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“On that day, no matter where we came from, what god we prayed to or what race or ethnicity we were, we were united as one American family. We were also united in our resolve, to protect our nation…” Barack Obama’s address confirming the death of Osama bin
The closest we have come to the above is When Abacha died, it was celebration, we all were united in wanting him out…we also had a similar experience when Jonathan made his debut in his first shoeless—Again we are all shouting “CHANGE”.
But in my heart, the question is, will we have a leadership that will inspire such sentiments, such belief, that though we are Ibos, Yorubas, Hausas, Tivs, Efiks, Ijaws, Muslims, Christians or atheists, we are equally Nigerians and without losing our ethnic identities there is something in Nigeria for us all, and about us all.
In the last few weeks, I have watched the drama of the Nigerian nation–Its perilous journey…of one big step forward, many giant steps backwards. We have concluded a general election, one which the major achievement by my reckoning is–that we have conducted a nearly violence free election, but the questions of credible, free and fair for me remains there.
Though the introduction of the card reader is a plus, and there is a legitimate debate whether rigging has reduced and ballot box snatching was minimal, as criminal figures still came from the usual suspects and this is one of the many reasons that I do not envy Mr. Buhari and the task before him.
How will we address the needs of the larger population of the nation that are marginalized be it, in the North, South, West or East, we have seen a new party emerge at the center and with so much public goodwill, but many may have soon forgotten that the Jonathan government and his party had such goodwill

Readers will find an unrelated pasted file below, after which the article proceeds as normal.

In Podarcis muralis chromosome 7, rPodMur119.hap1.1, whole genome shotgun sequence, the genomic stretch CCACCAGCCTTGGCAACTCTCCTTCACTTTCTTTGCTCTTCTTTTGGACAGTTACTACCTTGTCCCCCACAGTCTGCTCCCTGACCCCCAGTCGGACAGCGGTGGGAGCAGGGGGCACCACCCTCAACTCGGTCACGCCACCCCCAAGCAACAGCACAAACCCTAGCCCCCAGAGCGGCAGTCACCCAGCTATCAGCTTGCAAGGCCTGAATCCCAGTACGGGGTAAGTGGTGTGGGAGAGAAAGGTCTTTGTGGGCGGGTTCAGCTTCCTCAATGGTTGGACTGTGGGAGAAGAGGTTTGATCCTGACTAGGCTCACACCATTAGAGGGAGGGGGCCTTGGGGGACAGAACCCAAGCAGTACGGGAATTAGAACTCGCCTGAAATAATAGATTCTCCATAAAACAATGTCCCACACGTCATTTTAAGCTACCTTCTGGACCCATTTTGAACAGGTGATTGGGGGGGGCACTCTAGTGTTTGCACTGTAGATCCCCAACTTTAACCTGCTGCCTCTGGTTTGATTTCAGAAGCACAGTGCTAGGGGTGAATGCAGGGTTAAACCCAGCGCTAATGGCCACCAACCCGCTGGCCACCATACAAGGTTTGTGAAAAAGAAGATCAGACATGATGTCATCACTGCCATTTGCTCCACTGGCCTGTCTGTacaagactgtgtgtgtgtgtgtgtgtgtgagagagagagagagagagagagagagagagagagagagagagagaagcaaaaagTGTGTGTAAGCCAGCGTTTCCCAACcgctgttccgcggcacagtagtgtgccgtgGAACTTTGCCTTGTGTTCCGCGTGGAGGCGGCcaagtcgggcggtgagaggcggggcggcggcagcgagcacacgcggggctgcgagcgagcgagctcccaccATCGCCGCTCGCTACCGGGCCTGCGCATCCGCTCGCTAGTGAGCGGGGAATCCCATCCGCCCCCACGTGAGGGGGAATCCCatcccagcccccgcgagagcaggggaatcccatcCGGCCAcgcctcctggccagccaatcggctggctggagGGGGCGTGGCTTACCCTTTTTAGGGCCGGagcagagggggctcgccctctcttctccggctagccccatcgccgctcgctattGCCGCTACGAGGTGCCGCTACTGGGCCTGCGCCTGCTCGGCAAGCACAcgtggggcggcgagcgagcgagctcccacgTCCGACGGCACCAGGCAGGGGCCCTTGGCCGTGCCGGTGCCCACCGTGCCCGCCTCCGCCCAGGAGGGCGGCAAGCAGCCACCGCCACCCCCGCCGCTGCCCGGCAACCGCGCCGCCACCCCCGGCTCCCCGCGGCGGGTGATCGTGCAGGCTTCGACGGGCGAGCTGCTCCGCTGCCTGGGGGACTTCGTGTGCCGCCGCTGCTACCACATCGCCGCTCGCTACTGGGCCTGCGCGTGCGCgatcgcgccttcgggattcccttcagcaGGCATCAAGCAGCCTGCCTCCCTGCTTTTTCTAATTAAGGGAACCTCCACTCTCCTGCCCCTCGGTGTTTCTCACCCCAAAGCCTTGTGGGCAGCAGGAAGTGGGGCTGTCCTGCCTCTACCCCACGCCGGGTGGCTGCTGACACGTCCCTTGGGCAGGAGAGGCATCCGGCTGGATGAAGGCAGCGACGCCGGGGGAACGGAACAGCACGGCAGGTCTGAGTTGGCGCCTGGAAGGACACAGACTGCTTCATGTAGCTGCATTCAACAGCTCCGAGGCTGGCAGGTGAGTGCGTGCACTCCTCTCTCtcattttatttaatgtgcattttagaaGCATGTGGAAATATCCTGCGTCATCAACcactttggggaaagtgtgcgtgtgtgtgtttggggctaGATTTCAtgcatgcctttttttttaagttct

We are at a point in our national life where there is greater need for us to have an ideology, in doing so we can better appreciate and hear the grumblings, wishes and aspirations of a crying silent majority who are intimidated by the sheer force of leadership and by the fear of economic survival, and not the illogical selfish driven ranting of our leaders.
Will the in-coming Buhari administration not use power to dominate and dehumanize rather than heal and dignify the populace, forget all the handshakes from Southwest, to the North, the perceived betrayal of the South East and South South…take a deep look at the spread of the figures–there is very little that binds us together.
In 55 years of national independence, successive governments be it civilians, military, or quasi-civilian like we now have, each tended to overlook the question of a national ideology. As a people we have taken the attitude of the docile Muslim/Christian that explains his/her inability to go to church or pray five times a day with the argument that religion is in the mind and soul-not how you practice it.
Our leaders have never really felt the need to define an ideology to guide the nation…why? Because, they had already done so by encrypting, corruption, maladministration, greed and selfishness, inequality as national ideologies on the fabric of our conscience.